Wednesday, February 7, 2007

"Today I am pleased to announce that the United States will sponsor a $1 billion, 10-year demonstration project to create the world's first coal-based, zero-emissions electricity and hydrogen power plant..." President George W. Bush
February 27, 2003

The FutureGen initiative is to build hydrogen production using coal as the hydrogen production energy source. The process being considered in FutureGen includes carbon sequestering using various geological storage sites. Still this process does not free us from fossil fuels. Is this process needed?

The honest answer is yes. Building a hydrogen economy will take time and there is a logical progression required. Building infrastructure is a major consideration. The first true production hydrogen fuel cell vehicles (FCV) will be hitting the market in the next few years. Fueling stations for hydrogen are extremely limited. More sources of inexpensive hydrogen are required to build the hydrogen infrastructure.

Coal and other fossil fuels including natural gas are abundant and easily converted to hydrogen using existing technology. Cleaner, less fossil fuel dependent methods like electrolysis and waste heat driven thermolysis are advancing. Still, the efficiencies of these cleaner hydrogen production technologies require inexpensive energy for cost effective production.

The inexpensive energies for hydrogen production in the high quantities needed are on the way, but not quickly enough. Interim steps like coal source hydrogen and liquid natural gas fuel cells will help to build the hydrogen infrastructure. The key to converting to a hydrogen-based economy is economics. We can’t break the bank. Gasoline prices will still set the standard for growth in alternate fuels. So the transition has to be fiscally responsible.

Coal power plants like FutureGen serve to demonstrate and refine technologies that will be used building and supplying our hydrogen energy future. While you may not agree with FutureGen, it is a valuable step on the road to our energy future.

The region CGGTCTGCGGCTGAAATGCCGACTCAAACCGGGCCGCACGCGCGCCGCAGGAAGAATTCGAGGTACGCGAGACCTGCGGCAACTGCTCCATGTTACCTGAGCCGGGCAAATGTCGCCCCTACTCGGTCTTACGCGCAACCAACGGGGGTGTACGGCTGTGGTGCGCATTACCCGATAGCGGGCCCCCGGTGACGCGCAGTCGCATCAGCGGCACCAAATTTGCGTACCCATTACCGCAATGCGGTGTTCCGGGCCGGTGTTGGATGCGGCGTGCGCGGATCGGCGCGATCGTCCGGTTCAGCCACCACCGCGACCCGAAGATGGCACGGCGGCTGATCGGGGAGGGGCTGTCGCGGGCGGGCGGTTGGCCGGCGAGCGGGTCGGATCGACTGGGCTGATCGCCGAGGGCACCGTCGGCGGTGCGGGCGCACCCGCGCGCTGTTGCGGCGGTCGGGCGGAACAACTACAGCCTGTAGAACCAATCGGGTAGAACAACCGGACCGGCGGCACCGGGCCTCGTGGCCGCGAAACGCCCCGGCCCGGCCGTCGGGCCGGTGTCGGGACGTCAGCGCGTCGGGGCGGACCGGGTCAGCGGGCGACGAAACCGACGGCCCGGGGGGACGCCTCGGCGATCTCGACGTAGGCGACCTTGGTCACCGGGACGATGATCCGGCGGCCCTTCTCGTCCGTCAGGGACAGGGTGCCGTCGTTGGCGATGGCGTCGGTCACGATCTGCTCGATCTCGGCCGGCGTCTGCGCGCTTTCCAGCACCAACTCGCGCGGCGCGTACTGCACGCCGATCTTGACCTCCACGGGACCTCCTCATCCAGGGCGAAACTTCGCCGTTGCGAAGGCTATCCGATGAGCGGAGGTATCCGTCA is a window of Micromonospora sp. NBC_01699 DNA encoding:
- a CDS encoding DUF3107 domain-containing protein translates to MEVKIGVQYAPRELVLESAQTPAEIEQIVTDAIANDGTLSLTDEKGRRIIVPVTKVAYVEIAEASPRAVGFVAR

Hydrogen TRUTH said...

Hydrogen production in the clean alternatives means that the Hydrogen itself comes from clean energy and the energy required to make the parts for the clean energy also come from clean energy.

Any time somebody gets off the track talking about biomass or coal, of natural gas, or oil reforming, gently but firmly put them back on track by telling them that every fuel with carbon in it is excluded from the discussion. The carbon solutions go into The Dirty Temporary Measures or The Dirty Temporary Measures With Carbon Sequestration, which also includes "carbon-neutral" suggestions such as ethanol or biodiesel.

Nuclear power is also off the table until confirmed dependable waste neutralizations measures exist which completely and effectively eliminate the biohazard properties in the wastes.


That leaves for consideration:

* Solar Photovoltaic (PV) Power
* Solar Thermal Energy
* Wind Electric Generation
* Hydroelectric Generation

* Geothermal Electric
* Direct Solar Catalysis
* Biological Catalysis>
* Tidal Power

Since H2-PV will be universal within 41 years (2048) providing 100% of the world's energy needs, if not as soon as 10 years (2017), it deserves and receives the most explanation. The others are backups, of which H2-WIND could also provide 100% of global requirements, although H2-PV-WIND is the fastest route.

Dallas said...

I agree completely. However, some interim steps using local fossil fuels will be required for the transistion.

While FutureGen is not the final answer, cleaning exsisting coal plants and making better use of their waste heat is a positive step.

Wind, tidal and solar are the main objectives. Geothermal where practical and biological are attractive.

I disagree about nuclear. Waste storage is problimatic, but not necessarily insurmountable.

Dirty temporary measures are not ideal but better than none at all. Biological sequestering holds great potential in a more permanate form of sequestering.

Thanks for your comment.